Cedar Crest receives award for 'clearing the air'

Created date

December 21st, 2009
NJ_01.10_ccv award for biodieselweb
NJ_01.10_ccv award for biodieselweb

Last summer, Cedar Crest developed a technology that converts used cooking oil from its restaurants into fuel for its vehicles. Now the community has been recognized for its ingenuity by the Morris County Municipal Utilities Authority. [caption id="attachment_7251" align="alignright" width="280" caption="Pictured is the team that developed the biodiesel technology at Cedar Crest: Senior Facilities Manager Julius Cirelli, Project Manager Rich Ferguson, Executive Director Cathy Guttman, resident Bill Sperry, Senior Facilities Manager Bill Wallace, and Senior Maintenance Mechanic Mike Kostyszyn."]Cedar Crest was honored at Morris County s 22nd Annual Recycling Awards Dinner which recognizes businesses, schools, and industries for their efforts in protecting the environment with the Friar Truck Award. (Here s the story behind the award s name, according to the Morris County Municipal Utilities Authority: Friar Truck was a nod to the Robin Hood character often represented as a nature-lover who couldn t survive the rigors and rules of life in a monastery. Similarly, a group of folks at Cedar Crest weren t pleased with the fact that diesel fuel ruled its shuttle buses. ) The system of converting oil into fuel was an eight-month project spearheaded by resident Bill Sperry, a retired chemical engineer, who worked with Cedar Crest staffers to create a mini processing plant by modifying an existing garage.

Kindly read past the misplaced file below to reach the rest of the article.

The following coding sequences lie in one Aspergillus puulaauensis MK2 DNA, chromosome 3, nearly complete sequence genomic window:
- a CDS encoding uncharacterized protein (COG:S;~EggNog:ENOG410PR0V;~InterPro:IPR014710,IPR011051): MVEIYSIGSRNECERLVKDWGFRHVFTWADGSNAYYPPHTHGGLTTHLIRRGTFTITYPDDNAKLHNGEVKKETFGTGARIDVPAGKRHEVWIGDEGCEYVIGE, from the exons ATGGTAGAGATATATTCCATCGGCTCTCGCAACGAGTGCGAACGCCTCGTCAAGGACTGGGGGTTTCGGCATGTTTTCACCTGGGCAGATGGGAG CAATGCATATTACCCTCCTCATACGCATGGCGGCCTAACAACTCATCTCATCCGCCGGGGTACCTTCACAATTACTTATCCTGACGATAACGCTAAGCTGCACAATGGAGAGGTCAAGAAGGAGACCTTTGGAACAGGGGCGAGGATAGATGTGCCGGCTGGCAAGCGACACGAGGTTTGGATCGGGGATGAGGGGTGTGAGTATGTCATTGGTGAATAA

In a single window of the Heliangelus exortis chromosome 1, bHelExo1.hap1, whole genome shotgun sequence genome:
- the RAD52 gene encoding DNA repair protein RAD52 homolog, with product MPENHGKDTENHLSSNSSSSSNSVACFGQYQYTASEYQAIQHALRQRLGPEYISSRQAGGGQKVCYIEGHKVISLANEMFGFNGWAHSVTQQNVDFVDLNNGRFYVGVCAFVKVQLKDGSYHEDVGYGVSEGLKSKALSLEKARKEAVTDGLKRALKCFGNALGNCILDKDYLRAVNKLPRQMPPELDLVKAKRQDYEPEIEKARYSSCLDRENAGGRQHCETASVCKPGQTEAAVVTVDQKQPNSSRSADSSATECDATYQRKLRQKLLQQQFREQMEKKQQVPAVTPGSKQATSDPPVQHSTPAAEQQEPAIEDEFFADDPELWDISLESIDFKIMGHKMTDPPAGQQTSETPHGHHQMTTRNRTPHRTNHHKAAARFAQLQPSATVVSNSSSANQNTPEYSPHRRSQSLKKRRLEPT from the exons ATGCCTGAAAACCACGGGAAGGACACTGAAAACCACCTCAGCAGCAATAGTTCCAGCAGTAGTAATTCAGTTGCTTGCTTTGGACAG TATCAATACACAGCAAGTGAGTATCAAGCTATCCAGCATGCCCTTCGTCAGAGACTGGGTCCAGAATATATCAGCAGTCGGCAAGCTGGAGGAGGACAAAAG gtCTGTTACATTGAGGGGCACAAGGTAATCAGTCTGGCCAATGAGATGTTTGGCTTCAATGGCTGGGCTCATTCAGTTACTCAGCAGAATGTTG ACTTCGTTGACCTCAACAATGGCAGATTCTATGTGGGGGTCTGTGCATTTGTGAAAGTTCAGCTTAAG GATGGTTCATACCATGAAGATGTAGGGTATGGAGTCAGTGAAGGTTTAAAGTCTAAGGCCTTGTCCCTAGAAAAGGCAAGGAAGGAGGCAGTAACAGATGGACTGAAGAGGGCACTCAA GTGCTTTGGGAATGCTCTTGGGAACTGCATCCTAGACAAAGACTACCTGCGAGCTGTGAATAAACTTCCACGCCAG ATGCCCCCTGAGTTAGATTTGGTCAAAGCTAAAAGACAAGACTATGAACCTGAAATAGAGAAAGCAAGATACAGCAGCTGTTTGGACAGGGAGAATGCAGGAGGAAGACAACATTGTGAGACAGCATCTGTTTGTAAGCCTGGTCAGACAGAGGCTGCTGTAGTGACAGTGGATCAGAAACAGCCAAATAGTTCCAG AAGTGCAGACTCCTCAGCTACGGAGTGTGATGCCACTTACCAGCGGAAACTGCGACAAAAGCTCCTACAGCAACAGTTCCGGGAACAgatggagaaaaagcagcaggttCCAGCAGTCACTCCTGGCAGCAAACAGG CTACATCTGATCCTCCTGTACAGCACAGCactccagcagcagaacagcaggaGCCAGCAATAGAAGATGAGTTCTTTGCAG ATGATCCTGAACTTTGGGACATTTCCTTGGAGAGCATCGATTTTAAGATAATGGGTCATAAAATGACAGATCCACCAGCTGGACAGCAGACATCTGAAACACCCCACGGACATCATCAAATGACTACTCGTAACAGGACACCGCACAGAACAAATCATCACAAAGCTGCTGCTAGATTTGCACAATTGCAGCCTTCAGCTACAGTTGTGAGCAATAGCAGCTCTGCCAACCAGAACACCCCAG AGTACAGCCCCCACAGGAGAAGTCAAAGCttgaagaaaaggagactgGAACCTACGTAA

Why use oil?

Cedar Crestproduces approximately 500 gallons of used cooking oil a month. After putting it through a processor that Sperry and his team bought and redesigned, the oil can be pumped directly into any of the community s vehicles and other diesel-powered equipment in 80-gallon batches. Called biodiesel, this form of energy is a clean-burning alternative fuel produced from domestic, renewable resources. It contains no petroleum, is nontoxic, and is essentially free from sulfur and aromatics. The vehicles that use biodiesel atCedar Crestwill leave 90% less of a carbon footprint than those using conventional fuel. The biodiesel program is a great way to help take care of the planet because using fuel made from cooking oil reduces carbon dioxide emissions, said Penny Jones, Morris County Municipal Utilities Authority recycling education specialist. Through examples such as Cedar Crest s program, we can further promote our cause and honor the people who do great work. Says Cedar Crest s Sperry: We re just doing our part to create a change in our collective carbon footprint.